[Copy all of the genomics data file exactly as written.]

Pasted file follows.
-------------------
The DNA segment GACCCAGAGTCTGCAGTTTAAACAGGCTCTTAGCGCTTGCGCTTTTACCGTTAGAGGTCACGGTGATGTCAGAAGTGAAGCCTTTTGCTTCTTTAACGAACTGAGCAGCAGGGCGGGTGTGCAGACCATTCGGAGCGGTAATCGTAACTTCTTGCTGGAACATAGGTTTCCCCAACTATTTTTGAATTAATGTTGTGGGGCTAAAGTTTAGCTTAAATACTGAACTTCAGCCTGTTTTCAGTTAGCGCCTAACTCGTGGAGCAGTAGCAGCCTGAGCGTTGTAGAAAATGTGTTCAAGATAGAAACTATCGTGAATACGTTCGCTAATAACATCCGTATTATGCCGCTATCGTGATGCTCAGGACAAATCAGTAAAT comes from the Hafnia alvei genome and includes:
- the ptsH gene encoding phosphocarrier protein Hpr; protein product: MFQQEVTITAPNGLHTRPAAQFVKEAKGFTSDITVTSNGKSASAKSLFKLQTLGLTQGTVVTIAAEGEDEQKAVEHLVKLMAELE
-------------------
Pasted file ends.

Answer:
The DNA segment GACCCAGAGTCTGCAGTTTAAACAGGCTCTTAGCGCTTGCGCTTTTACCGTTAGAGGTCACGGTGATGTCAGAAGTGAAGCCTTTTGCTTCTTTAACGAACTGAGCAGCAGGGCGGGTGTGCAGACCATTCGGAGCGGTAATCGTAACTTCTTGCTGGAACATAGGTTTCCCCAACTATTTTTGAATTAATGTTGTGGGGCTAAAGTTTAGCTTAAATACTGAACTTCAGCCTGTTTTCAGTTAGCGCCTAACTCGTGGAGCAGTAGCAGCCTGAGCGTTGTAGAAAATGTGTTCAAGATAGAAACTATCGTGAATACGTTCGCTAATAACATCCGTATTATGCCGCTATCGTGATGCTCAGGACAAATCAGTAAAT comes from the Hafnia alvei genome and includes:
- the ptsH gene encoding phosphocarrier protein Hpr; protein product: MFQQEVTITAPNGLHTRPAAQFVKEAKGFTSDITVTSNGKSASAKSLFKLQTLGLTQGTVVTIAAEGEDEQKAVEHLVKLMAELE